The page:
Shigefusa 270mm kasumi yanagiba with custom, by me, desert ironwood handle

7 Feb 2011

Honyaki sharpening - The JNAT "dream team"

True honyaki blades are indeed a special breed of knife. Very often they are hardened beyond practicality making them a true menace to maintain. However laborous these blades may be to keep sharp, I have come to love them unconditionally. I don't know whether it is the myth behind them, the excellent craftmanship, the excellent performance or the sheer beauty of these knives that has won me over. Probably it is a combination of all these factors. The fact that I just love to sharpen my knives probably helps a lot too. These are the honyakis to be sharpened in this test. From the top, a Kasahara Shiroko #2 honyaki 300mm yanagiba and three Aoko #1 honyaki knives from Jyunichi Takagi.

The honyaki blades used in this test of Japanese waterstones
In this excercise I have experiemented with some of the Japanese waterstones that are said to be best suited for sharpening honyaki blades. Based on my experiments I have found the stones that I find best for the task of getting my honyaki blades up to exceptional sharpness and to get that totally scratchless almost sand blasted surface on the bladeroad of my yanagiba. From the bottom of the below picture we have a #1500 grit White Aluminum oxide ceramic stone called a WA stone from Iida tools, then a #5-6000 grit WA ceramic and then I switch to Japanese naturals.

In the middle to the left is my large Aoto from Iida tools, and to the right an Aizu stone from Maxim at Japanesenaturalstones. Both stones are truly remarkable medium sharpeners. Second from the top to the left is a Takashima Myokakudani from Aframestokyo.com, a soft prepolisher with exceptionally even grit. To the right you see the characteristic red Nakayama Akapin from 330mate.com. A very soft but agressive and yet very fine stone. This is my "rescue" stone when I get these hard to remove scratches from man made stones. On the top left we have the very soft and very fine grit Hakka. A legendary finishing stone for honyaki. Also brought to me by Maxim at Japanesenaturalstones.com, and finally on the top right, an Oohira from Maxim also. The Oohira is what I believe to be a tomae; medium soft, fine grit, and I included it for comparison to the Hakka.

The candidates for the honyaki sharpening "dream team"
My trading agent in Japan told me that he always starts out with a special kind of synthetic stone to do the ground work on the blades. A #1500 grit White Aluminum oxide stone called a "WA" stone. The aluminum oxide is some of the hardest abrasives in man made stones except for diamond. The abrasive in this stone is very densly packed and leaves a very consistent scratch pattern. It is a very efficient and hard stone and it will easily correct any issues with the blade road and flatten the back side perfectly. It is very important to resolve all issues in this stage to be able to get a perfect result in the end. As you can see from the below pictures, the WA (White Aluminum oxide) stone is very agressive even on these very hard steels, making it perfect to do the ground work on the blades.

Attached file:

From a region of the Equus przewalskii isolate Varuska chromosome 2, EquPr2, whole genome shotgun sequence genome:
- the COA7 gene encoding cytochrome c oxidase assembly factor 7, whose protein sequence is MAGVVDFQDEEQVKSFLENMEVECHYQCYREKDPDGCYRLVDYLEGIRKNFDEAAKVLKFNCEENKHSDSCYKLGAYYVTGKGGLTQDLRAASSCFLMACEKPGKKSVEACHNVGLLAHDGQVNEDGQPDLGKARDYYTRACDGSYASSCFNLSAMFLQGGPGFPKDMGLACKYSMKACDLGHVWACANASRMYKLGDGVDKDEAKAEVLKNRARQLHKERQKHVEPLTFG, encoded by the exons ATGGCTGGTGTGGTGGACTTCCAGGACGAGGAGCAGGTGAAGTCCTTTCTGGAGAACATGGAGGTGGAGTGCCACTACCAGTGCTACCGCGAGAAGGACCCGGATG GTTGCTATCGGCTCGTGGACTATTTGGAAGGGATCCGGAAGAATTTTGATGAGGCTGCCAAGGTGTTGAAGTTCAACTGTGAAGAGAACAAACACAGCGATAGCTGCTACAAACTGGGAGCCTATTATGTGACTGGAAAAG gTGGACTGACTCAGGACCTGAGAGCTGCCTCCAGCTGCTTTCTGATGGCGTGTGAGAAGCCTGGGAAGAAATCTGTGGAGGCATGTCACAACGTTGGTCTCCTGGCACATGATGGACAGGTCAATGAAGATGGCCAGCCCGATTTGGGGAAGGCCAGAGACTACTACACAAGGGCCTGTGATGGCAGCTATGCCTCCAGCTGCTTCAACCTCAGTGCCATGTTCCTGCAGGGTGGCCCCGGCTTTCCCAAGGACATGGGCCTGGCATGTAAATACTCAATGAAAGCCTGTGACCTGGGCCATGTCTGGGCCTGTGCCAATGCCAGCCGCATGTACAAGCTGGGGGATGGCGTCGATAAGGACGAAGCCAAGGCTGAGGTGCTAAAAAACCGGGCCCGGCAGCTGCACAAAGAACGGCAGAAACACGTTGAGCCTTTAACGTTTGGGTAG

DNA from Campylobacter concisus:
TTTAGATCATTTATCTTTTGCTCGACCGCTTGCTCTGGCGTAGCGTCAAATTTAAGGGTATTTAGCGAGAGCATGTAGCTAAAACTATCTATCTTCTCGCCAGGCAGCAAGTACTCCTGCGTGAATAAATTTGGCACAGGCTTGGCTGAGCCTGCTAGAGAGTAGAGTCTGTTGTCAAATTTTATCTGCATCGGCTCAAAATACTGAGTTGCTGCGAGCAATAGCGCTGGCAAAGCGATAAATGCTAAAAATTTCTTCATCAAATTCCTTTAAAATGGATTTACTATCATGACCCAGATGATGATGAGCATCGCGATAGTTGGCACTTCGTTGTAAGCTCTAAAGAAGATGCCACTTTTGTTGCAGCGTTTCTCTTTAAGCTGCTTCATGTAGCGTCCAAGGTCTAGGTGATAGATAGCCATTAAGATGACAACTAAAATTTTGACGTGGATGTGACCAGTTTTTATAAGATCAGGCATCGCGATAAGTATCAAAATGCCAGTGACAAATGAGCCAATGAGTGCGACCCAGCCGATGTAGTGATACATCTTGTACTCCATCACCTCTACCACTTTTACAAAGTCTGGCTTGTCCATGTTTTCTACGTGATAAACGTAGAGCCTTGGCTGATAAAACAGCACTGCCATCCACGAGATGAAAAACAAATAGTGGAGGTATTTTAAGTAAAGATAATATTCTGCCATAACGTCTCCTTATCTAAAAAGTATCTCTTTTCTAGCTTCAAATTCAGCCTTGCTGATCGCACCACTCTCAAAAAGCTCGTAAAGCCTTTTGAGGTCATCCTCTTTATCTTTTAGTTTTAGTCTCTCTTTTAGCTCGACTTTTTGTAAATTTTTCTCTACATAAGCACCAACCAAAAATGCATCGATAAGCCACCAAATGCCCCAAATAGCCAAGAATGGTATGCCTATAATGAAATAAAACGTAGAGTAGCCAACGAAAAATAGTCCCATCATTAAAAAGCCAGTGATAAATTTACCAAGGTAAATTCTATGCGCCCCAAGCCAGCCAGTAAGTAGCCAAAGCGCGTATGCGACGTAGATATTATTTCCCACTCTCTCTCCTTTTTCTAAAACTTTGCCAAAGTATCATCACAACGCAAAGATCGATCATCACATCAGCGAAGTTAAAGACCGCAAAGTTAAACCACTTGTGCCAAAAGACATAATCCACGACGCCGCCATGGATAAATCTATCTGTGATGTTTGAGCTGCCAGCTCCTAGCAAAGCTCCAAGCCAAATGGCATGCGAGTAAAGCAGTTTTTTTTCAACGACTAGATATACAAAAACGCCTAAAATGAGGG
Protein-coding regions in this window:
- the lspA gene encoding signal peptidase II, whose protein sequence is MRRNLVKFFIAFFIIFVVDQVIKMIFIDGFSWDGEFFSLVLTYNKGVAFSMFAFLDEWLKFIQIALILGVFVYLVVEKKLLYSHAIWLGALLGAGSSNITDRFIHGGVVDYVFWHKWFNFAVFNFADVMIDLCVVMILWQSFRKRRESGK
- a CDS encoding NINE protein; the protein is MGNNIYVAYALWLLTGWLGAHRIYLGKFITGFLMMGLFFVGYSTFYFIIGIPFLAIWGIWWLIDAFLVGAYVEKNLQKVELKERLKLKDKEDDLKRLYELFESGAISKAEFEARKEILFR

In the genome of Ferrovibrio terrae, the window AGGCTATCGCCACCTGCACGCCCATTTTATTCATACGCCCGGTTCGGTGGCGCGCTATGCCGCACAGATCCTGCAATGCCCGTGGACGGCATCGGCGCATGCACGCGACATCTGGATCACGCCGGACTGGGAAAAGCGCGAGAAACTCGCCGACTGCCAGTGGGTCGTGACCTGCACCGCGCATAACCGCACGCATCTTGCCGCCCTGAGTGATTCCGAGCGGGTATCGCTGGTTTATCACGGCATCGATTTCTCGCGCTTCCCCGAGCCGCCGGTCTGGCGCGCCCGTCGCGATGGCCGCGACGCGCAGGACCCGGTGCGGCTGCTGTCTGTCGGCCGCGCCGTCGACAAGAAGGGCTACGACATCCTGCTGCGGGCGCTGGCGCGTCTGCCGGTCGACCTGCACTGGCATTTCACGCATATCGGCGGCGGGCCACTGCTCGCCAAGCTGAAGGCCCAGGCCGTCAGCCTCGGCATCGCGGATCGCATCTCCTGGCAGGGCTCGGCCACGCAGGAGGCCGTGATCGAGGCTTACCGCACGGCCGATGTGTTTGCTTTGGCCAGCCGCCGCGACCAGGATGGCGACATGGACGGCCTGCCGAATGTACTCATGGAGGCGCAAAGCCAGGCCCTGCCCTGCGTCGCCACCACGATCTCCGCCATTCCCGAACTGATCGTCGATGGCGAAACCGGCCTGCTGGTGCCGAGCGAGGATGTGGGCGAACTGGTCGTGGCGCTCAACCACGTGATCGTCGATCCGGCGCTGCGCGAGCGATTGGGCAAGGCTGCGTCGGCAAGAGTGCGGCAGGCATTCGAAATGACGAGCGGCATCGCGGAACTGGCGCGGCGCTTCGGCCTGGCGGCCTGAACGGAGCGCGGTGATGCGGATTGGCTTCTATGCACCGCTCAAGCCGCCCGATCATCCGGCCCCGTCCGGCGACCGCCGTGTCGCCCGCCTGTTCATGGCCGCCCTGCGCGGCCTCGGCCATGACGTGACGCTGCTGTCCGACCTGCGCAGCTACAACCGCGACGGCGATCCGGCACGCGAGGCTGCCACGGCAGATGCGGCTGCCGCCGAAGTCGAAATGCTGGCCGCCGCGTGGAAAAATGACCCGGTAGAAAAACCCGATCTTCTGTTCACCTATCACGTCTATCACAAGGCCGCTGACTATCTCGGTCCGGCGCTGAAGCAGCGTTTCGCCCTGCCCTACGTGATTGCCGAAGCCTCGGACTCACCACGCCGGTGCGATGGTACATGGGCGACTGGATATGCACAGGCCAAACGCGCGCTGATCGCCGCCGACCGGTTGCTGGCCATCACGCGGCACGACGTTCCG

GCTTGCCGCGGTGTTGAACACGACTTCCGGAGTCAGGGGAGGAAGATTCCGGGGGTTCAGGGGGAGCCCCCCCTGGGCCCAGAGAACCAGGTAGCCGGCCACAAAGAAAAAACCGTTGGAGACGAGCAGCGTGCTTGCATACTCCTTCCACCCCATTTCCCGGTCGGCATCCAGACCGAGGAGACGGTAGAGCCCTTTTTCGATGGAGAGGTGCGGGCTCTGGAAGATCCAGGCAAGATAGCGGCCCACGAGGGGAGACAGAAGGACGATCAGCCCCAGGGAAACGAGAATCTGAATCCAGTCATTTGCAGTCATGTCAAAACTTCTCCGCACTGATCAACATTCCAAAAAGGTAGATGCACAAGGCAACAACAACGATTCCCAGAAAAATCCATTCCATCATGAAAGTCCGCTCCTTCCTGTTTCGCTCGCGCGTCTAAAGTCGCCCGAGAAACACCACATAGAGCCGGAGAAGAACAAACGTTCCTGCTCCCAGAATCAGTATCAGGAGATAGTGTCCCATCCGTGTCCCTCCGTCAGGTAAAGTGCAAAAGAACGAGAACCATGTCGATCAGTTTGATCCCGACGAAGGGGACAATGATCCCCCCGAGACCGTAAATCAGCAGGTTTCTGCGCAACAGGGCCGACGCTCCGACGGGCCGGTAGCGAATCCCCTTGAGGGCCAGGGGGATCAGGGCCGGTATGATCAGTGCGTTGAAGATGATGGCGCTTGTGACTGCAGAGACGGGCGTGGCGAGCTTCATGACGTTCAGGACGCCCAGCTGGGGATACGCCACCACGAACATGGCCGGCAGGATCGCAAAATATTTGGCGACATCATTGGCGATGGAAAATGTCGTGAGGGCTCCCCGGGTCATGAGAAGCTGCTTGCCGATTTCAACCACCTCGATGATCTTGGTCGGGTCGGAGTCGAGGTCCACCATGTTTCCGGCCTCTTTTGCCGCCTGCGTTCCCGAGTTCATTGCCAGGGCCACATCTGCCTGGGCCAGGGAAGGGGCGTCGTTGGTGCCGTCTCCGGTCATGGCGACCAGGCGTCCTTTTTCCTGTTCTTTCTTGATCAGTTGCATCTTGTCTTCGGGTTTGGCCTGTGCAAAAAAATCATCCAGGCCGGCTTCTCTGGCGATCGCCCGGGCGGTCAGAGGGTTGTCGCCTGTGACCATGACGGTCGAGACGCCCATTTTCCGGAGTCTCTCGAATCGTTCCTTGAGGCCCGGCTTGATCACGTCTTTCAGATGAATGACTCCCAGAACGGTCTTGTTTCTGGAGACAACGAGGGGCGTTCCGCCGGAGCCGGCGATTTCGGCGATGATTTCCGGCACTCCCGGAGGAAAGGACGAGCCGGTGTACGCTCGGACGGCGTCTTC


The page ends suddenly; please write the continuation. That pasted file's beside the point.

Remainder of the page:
WA #1500 on Shiroko #2 honyaki

WA #1500 on Aoko #1 honyaki


WA #1500 scratch pattern on Shiroko #2 honyaki
After this successful start I decided to apply the #6000 WA to erase the scratches from the #1500 WA stone. This finer stone actually caused more issues than it solved, so I left it out alltogether. Maybe a softer man made stone of finer grit would have performed better, but I did not go further on this and decided to switch directly to the Japanese natural stones after the #1500 WA.

Next up was the natural medium sharpeners. The Aoto and the Aizu. Both rated #2000-5000. I did not know which was the finer of the two, so I briefly tried both, and found that tha Aizu was both harder and a bit coarser than the Aoto, thus I began with the Aizu. This beautiful white stone with its olive green dots is a wonderful performer on hard steels and removed the scratches made by the #1500 WA with ease, leaving a dense and fine scratch pattern. 

The Aizu is a fairly hard and agressive stone
 


Aizu leaving a very nice and homogenous scratch pattern
 After the Aizu I could probably have skipped the Aoto alltogether and moved straight on to the Takashima. However, I wanted to compare the Aoto to the Aizu to place them individually in my setup for future reference. The Aoto proved to be everything I had hoped for. Most Aoto stones available today are of mediocre quality and would not be suited for sharpening the hard steels of the honyaki. This was not the matter with my Aoto from Iida tools. It proved to be a wonderful performer even on honyaki, both white and blue steel. The scratch pattern proved to be even finer than from the Aizu, producing the perfect basis for the Takashima.


The Aoto making a dense very fine slurry

The finish from the Aoto leaving not much to be wanted







Very happy about the progress so far, i moved on to the prepolisher. The Takashima Myokakudani. It is a beautiful stone with a very similar look to a Nakayama kiita, but with a more "sandy" look to it. The Takashima has a very homogenous structure with a very low content of unwanted particles leaving a very fine and exceptionally "clean" finish.